Postural Neurology is at the forefront of neurologic education for health care professionals. Postural Neurology is a system to understand the neurology of the Posture System and how to analyze and correct neurologic dysfunction for optimal human performance and postural design.
Practitioners who implement Postural Neurology understand how to assess dysfunctional outputs of the neurology controlling the Posture System and how to implement treatment plans to improve function and create neuroplastic changes.
There are multiple aspects of the neurologic system that contribute to proper posture. Synergistic integration of these systems results in flexor/extensor synergy, upright postural design, and postural stabilization with dynamic movement.
There are 7 main parts of the brain that are responsible for the neurology controlling the Posture System. Each aspect of the neurology has a unique function that is necessary for proper function of the Posture System.
- Sensory Cortex
- Motor Cortex
- Pontomedullary Reticular Formation
- The Visual System
- The Vestibular System
- The Spinal Pathways
The sensory cortex, located in the parietal lobe of the brain, is how you feel and interpret your world. Ascending information of proprioception, joint position, tactile stimulation, temperature, pain, and so on arrive in your sensory cortex from the periphery for processing and interpretation. The sensory cortex is important to posture because it perceives proprioception and joint position. Understanding where your body is in space is fundamental for achieving postural stability.
Our ability to move within our environment is dependent upon functional output of the motor cortex. Pathways descend from the motor cortex to produce movements within the environment. The motor cortex of the frontal lobe is important for posture because it initiates voluntary motor output of skeletal muscles contralaterally and stabilization of posture muscles ipsilalterally. Together the sensory and motor cortices achieve sensorimotor integration for processing of sensory inputs for proper motor outputs in response to stimuli.
The cerebellum is the center for “checks and balances” of movement. The cerebellum refines motor output for coordination and precision of motor movements by eliminating any excess motion. Dynamic postural stability is reliant on the cerebellum to have fine motor skills. Movement is initiated by the contralateral cortex and is refined by the ipsilateral cerebellum.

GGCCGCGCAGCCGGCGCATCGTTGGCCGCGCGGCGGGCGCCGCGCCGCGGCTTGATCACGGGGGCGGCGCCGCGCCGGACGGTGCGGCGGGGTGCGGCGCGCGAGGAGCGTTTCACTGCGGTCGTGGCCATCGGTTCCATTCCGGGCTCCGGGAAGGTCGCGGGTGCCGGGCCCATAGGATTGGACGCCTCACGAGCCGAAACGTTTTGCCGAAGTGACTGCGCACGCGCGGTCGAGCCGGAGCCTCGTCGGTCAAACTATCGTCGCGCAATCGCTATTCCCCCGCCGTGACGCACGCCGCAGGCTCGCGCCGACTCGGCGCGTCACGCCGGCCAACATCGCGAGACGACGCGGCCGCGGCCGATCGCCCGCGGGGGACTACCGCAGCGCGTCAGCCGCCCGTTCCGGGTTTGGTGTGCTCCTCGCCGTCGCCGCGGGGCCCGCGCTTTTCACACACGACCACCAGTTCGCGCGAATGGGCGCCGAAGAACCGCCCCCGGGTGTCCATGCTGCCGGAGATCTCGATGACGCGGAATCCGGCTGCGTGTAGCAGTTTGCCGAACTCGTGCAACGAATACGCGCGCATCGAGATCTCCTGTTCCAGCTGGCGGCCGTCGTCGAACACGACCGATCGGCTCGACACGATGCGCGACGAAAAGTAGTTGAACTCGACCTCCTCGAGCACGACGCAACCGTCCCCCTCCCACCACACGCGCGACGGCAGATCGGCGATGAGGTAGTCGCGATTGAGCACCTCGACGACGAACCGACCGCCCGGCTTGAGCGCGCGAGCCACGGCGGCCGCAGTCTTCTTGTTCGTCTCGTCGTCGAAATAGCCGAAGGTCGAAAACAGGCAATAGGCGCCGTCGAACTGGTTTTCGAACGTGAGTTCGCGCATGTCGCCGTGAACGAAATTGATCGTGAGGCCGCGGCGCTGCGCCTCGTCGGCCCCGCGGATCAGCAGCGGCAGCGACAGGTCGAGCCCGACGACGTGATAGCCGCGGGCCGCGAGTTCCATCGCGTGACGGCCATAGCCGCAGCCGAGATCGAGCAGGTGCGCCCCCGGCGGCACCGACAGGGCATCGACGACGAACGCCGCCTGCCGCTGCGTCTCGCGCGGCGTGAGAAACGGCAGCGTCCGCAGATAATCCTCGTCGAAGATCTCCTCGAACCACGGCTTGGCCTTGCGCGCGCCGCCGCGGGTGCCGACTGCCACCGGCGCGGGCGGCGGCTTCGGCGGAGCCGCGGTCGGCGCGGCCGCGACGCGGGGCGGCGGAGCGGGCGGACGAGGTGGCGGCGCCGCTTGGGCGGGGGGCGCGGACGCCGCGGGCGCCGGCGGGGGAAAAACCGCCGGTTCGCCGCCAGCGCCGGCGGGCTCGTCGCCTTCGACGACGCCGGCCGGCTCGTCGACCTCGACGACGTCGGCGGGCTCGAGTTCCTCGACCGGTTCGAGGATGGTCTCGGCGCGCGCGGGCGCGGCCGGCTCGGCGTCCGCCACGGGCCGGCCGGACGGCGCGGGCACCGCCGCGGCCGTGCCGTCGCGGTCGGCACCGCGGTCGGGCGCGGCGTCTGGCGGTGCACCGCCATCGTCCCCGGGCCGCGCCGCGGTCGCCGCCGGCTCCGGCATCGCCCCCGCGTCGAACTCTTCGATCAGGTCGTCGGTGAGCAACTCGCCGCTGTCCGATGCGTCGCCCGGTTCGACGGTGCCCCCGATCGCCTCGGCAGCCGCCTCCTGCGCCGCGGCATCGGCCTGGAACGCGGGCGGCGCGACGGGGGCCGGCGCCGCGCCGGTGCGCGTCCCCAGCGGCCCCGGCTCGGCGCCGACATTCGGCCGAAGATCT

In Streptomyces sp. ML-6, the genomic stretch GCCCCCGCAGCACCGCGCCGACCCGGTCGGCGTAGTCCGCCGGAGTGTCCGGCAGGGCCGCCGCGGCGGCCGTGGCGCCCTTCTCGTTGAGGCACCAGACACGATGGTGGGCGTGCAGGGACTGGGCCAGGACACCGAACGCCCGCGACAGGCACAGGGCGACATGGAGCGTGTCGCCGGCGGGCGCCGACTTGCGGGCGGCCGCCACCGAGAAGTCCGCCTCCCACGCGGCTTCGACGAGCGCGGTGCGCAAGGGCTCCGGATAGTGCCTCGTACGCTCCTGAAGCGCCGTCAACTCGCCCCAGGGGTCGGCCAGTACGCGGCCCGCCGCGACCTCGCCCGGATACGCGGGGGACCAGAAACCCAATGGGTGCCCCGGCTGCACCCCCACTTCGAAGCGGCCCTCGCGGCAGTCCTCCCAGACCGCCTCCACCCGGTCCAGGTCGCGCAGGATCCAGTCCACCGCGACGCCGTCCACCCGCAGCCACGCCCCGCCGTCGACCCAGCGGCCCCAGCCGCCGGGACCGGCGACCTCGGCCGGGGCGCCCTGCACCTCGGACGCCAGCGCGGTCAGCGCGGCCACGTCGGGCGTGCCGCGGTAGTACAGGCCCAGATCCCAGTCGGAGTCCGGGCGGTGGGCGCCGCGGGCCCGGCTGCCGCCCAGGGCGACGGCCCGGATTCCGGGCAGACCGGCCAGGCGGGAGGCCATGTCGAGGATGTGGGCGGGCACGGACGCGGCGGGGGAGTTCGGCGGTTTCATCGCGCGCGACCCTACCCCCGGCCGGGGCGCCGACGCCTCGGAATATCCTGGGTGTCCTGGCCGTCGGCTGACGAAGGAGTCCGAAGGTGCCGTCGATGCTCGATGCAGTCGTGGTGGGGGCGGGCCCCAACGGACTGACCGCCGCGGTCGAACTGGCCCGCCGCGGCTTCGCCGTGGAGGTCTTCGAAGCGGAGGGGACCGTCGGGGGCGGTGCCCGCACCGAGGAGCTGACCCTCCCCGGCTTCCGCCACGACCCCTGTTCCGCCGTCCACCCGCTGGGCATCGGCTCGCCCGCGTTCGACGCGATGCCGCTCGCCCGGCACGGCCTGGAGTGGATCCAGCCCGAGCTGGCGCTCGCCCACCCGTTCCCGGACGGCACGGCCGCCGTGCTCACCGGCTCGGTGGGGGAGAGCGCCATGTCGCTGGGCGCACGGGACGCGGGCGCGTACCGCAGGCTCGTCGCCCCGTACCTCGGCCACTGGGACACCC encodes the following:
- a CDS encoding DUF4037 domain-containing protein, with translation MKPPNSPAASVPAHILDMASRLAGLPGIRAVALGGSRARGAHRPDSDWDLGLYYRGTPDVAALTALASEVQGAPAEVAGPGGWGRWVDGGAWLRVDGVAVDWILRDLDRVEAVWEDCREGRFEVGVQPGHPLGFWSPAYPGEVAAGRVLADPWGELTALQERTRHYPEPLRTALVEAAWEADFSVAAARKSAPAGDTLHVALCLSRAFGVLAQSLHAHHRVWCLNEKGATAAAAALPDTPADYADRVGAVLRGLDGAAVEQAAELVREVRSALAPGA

Ponto Medullary Reticular Formation
The ponto medullary reticular formation (PMRF) is the powerhouse of your posture, the center for postural control. The PMRF inhibits flexion of the Posture System to efficiently resist gravity. Patients who present with dysfunctional output of their PMRF have flexor dominant posture, a common postural presentation of forward head posture, anterior rolling of the shoulders, chest flexion, and hyperkyphosis.
The PMRF is located in the brainstem among the pons and medulla. It is the home of 8 cranial nerves that perform vital functions and contribute to proper posture. The reticulospinal tract descends from the PMRF to the spine to inhibit flexor tone.
The Visual System
Head posture patterns are reliant upon proper function of the visual and the vestibular systems to hold the head upright and keep the eyes parallel to the horizon. 4 of the 12 cranial nerves are dedicated to your eyes! The eyes are important for orientation within our environment and the visual system is extremely important to head posture. With an inability to see and control eye movements in a coordinated fashion patients will develop chronic postural distortion patterns.
The Vestibular System
The vestibular system controls postural balance and extension. This is of utmost importance to maintaining proper posture. Flexor dominant posture is weak, sick posture that inefficiently resists gravity. The PMRF inhibits flexion, and the vestibular system stimulates extension.
Flexor-extensor synergy is the goal of postural correction and can only be achieved by proper functional output of the PMRF and the vestibular system. The vestibular system also controls balance. To improve balance incorporate vestibular training with your brain based posture rehabilitation programs.
The ascending and descending pathways of the spine are the connection from the peripheral nervous system to the central nervous system. This is the connection of your brain to the Posture System, the structural framework of your body.
Ascending sensory information is transported to the sensory cortex for processing. Descending motor pathways are transported from the motor cortex to the spinal cord via the corticospinal tract for voluntary movement, and the reticulospinal, and vestibulospinal pathways for postural stability.
These components are the fundamental anatomy of the neurology controlling the Posture System. Understanding Postural Neurology provides health care professionals with a world of knowledge relative to posture and human physiology. Detecting and correcting dysfunction among these neurologic components is the key to sustained postural correction results.
Postural Neurology is at the forefront of neurologic education for health care professionals because it is a system of evidence-based treatment protocols to obtain objective clinical results with your patients. When you understand neurology you unlock the secrets to human function and postural stabilization.